Prevalence and Diversity of Rotavirus Strains in Children with Acute Diarrhea from Rural Communities in the Limpopo Province, South Africa, from 1998 to 2000

Natasha Potgieter, Mariet C. de Beer, Maureen B. Taylor, A. Duncan Steele
2010 Journal of Infectious Diseases  
Background. Data regarding the prevalence and molecular epidemiology of rotavirus infection in rural areas of Africa are limited. In this study the prevalence and genetic diversity of rotaviruses in a rural South African setting were investigated. Methods. During June 1998 to June 2000, 420 stool specimens were collected from children with acute diarrhea who visited primary health care clinics in the rural Vhembe region, Limpopo Province, South Africa. Group A rotaviruses were detected by
more » ... e detected by enzyme-linked immunosorbent assay, and the G and P types were determined by reverse-transcription polymerase chain reaction. Results. Of the 420 specimens, 111 (26.4%) were positive for group A rotavirus; P[6]G1 strains predominated (32.4%), followed by P[8]G1 (13.5%), P[6]G9 (4.5%), P[4]G8 (3.6%), P[4]G1 (3.6%), P[6]G8 (3.6%), and P[6]G2 (2.7%). Dual infections, with 11 P type, were seen in 33 (37.1%) of the positive specimens. Conclusion. The unusual serotype and genotype combinations of rotavirus circulating in the rural communities of the Limpopo Province highlight the need for more studies to monitor the geographic distribution of rotavirus strains in rural African settings. Since their first description in 1973, numerous studies have confirmed the importance of human rotaviruses (HRVs) in severe dehydrating gastroenteritis in infants and young children, resulting in an estimated 440,000 deaths worldwide [1] [2] [3] [4] [5] . In sub-Saharan Africa it is estimated that HRVs causes ∼145,000 deaths each year in children !5 years of age [6] .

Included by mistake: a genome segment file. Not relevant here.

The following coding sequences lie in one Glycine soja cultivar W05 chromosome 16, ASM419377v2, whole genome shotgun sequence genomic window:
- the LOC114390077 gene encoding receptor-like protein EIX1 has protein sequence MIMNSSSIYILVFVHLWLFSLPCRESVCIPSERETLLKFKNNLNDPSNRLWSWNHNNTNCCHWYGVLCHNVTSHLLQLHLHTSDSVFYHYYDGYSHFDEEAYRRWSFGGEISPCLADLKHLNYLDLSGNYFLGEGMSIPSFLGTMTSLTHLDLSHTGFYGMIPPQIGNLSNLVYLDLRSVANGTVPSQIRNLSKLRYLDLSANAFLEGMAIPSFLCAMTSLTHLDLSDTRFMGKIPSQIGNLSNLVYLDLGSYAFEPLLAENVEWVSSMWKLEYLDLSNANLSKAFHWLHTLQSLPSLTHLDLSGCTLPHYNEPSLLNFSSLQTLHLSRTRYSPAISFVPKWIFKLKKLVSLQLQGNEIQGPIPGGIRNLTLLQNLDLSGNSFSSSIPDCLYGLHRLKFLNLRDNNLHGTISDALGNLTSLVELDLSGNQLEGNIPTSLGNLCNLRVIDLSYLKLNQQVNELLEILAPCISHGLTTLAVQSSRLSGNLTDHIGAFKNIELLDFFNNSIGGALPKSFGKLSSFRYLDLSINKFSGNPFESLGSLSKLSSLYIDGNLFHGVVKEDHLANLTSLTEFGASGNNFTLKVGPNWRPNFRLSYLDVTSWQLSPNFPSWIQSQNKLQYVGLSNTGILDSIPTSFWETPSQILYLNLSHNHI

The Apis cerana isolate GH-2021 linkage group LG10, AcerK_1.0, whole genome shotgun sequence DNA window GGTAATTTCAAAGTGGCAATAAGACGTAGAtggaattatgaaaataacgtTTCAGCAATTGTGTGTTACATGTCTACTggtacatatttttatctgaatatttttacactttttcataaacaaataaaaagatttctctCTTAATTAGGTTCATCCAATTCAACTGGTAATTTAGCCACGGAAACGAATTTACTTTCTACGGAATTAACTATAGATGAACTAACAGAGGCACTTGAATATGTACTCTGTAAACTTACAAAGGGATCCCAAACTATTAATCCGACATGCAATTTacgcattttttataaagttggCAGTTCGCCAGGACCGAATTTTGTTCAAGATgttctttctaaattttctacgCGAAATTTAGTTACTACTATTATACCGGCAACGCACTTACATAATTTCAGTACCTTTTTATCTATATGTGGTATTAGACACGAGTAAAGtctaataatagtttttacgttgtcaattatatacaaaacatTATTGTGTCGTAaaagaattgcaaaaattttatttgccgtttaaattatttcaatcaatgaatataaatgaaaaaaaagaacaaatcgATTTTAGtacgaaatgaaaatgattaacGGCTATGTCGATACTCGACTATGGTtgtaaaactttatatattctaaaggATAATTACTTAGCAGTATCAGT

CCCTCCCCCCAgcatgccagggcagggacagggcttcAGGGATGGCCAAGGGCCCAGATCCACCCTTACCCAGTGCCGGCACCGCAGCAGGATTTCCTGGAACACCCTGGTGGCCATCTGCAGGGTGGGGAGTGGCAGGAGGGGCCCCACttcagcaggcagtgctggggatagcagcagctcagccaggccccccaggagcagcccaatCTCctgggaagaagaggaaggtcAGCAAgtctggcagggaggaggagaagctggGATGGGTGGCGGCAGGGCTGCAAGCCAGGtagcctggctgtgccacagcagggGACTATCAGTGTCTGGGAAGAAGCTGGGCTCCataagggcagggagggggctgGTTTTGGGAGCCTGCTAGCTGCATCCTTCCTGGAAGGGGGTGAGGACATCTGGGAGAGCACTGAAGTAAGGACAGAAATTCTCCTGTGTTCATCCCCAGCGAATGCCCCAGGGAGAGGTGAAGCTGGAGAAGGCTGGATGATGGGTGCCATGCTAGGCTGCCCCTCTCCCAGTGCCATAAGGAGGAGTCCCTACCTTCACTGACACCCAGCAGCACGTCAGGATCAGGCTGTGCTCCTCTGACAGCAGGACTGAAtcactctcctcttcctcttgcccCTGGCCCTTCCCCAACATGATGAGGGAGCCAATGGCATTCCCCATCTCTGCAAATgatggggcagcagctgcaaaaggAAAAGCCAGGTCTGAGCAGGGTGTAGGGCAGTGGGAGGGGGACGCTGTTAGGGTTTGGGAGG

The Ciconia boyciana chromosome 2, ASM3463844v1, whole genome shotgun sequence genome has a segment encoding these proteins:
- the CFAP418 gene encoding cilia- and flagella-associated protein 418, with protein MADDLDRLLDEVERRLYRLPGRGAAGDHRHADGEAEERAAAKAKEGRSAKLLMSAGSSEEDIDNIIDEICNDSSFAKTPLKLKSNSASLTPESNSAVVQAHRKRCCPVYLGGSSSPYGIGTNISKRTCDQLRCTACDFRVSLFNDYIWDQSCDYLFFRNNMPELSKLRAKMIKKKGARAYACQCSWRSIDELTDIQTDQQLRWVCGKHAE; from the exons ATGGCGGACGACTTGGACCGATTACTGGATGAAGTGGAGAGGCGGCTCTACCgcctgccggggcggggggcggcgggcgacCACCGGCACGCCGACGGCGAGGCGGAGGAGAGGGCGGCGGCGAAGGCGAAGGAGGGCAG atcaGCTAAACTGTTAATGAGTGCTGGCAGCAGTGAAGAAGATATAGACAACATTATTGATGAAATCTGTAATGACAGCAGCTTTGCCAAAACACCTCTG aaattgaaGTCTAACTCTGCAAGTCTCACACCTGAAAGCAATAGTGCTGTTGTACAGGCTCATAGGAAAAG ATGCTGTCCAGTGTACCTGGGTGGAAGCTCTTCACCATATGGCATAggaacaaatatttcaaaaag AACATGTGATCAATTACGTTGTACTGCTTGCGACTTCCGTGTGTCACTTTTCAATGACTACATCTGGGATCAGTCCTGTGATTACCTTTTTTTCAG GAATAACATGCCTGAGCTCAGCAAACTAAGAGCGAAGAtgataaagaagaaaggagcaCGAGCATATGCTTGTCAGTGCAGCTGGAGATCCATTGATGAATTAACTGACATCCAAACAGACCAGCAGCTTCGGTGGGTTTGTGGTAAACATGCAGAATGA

doi:10.1086/653561 pmid:20684695 fatcat:45jbyzifjrbfle4d5ywuc6yl5a